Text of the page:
A grieving father who lost his daughter in a devastating car accident is speaking out for the first time to encourage drivers to practice safe driving.
Twenty-one-year-old Melissa Mimura was killed in a car accident on the Coquihalla highway near Merritt on April 2, 2017.
Mimura was a fourth-year sociology student in the Irving K. Barber School of Arts and Sciences at the UBCO’s Kelowna campus.
The young woman was returning to Kelowna from Vancouver when slippery conditions caused her to veer off the highway.
She exited her vehicle while waiting for help and was struck by another vehicle who was attempting to pass a trailer.
She died instantly.
“We were so happy, until this happened,” said her father Hideki Mimura on Sunday, clutching a picture of his daughter.
Mimura travelled from Japan to attend the sixth annual “One Crash is Too Many” memorial event in downtown Kelowna.
The event is part of the World Day of Remembrance for road crash victims in Canada.
“If we don’t take some time and reflect on that carnage, on that loss, then we’re really not going to be motivated to do something to change it,” said event organizer and personal injury lawyer Paul Hergott.
Many of the attendees hoped for changes in driving behaviour.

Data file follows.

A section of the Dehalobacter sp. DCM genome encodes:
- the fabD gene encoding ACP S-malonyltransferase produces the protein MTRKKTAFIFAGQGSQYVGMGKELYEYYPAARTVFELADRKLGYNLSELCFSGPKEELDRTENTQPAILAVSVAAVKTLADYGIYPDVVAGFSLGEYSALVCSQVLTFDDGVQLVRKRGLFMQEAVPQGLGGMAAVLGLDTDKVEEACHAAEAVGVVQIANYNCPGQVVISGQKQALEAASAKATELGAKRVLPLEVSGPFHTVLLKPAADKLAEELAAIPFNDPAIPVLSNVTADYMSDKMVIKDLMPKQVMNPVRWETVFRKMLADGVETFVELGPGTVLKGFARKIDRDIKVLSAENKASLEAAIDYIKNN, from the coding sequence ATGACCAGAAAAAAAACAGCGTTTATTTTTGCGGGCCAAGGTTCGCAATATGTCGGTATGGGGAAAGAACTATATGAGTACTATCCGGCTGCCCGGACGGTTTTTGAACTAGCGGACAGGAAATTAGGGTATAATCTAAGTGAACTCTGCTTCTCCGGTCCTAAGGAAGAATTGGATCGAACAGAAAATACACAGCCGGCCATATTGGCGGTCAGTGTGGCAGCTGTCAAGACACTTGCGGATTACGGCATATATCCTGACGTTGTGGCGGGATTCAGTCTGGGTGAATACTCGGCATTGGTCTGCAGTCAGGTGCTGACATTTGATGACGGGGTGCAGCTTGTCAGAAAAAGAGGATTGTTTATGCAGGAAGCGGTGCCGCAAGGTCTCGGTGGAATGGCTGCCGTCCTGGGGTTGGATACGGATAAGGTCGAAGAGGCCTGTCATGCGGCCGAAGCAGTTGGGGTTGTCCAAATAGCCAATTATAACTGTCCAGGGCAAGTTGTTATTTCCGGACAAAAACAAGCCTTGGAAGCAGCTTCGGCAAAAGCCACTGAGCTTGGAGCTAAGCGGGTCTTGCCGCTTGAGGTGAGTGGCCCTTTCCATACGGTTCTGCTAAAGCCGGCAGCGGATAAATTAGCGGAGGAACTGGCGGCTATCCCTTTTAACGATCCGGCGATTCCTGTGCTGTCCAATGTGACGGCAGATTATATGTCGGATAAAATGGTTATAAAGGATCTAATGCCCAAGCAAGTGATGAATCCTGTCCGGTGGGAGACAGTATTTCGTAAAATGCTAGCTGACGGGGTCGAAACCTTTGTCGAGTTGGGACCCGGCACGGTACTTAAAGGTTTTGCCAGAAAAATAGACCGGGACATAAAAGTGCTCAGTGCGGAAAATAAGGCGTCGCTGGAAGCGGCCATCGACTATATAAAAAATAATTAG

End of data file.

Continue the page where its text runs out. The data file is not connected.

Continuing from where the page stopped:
Distracted driving is a factor in more than 25 per cent of all car crash fatalities in the province, and kills about 78 people each year.
Earlier this month the province announced it is targeting repeat offenders with higher insurance premiums by designating distracted driving as high-risk behavior under ICBC.
“People know it’s against the law, they know they shouldn’t be doing it and they are still doing it. And they should have to pay more in insurance because they are driving up costs and they’re also causing deaths on our road,” B.C.’s Attorney General David Eby said earlier this month.
But according to Hergott, more needs to be done.
“What the province needs to do is ban all cell phone use while driving. Not just the hand held driving, because what you’re doing to British Columbians is saying, hands-free is perfectly safe, and it’s not, it’s just as dangerous,” he said.
Meanwhile, Mimura encouraged drivers to practice safe driving in an effort to spare other families from the same pain and suffering his family is going through.
“We don’t want any more people dying from a car accidents, especially, you don’t want to lose your children,” he said.
WATCH: NDP government to institute tougher penalties for distracted driving
© 2017 Global News, a division of Corus Entertainment Inc.